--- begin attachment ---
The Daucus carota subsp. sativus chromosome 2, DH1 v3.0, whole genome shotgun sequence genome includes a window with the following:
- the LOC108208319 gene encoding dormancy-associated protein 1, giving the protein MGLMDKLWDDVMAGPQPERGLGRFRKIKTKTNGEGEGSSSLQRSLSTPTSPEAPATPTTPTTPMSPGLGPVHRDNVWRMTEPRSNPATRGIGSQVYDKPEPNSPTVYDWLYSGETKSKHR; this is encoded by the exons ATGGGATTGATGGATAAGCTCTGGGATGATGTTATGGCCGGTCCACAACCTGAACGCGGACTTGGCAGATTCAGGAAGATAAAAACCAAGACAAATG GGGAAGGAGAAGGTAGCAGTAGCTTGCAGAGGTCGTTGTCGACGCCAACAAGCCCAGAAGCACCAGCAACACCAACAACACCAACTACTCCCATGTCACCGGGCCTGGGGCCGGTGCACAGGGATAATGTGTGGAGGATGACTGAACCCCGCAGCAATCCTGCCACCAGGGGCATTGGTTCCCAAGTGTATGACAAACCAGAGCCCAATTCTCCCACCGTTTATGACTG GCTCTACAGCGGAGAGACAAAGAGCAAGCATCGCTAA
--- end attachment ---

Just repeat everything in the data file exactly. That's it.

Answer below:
The Daucus carota subsp. sativus chromosome 2, DH1 v3.0, whole genome shotgun sequence genome includes a window with the following:
- the LOC108208319 gene encoding dormancy-associated protein 1, giving the protein MGLMDKLWDDVMAGPQPERGLGRFRKIKTKTNGEGEGSSSLQRSLSTPTSPEAPATPTTPTTPMSPGLGPVHRDNVWRMTEPRSNPATRGIGSQVYDKPEPNSPTVYDWLYSGETKSKHR; this is encoded by the exons ATGGGATTGATGGATAAGCTCTGGGATGATGTTATGGCCGGTCCACAACCTGAACGCGGACTTGGCAGATTCAGGAAGATAAAAACCAAGACAAATG GGGAAGGAGAAGGTAGCAGTAGCTTGCAGAGGTCGTTGTCGACGCCAACAAGCCCAGAAGCACCAGCAACACCAACAACACCAACTACTCCCATGTCACCGGGCCTGGGGCCGGTGCACAGGGATAATGTGTGGAGGATGACTGAACCCCGCAGCAATCCTGCCACCAGGGGCATTGGTTCCCAAGTGTATGACAAACCAGAGCCCAATTCTCCCACCGTTTATGACTG GCTCTACAGCGGAGAGACAAAGAGCAAGCATCGCTAA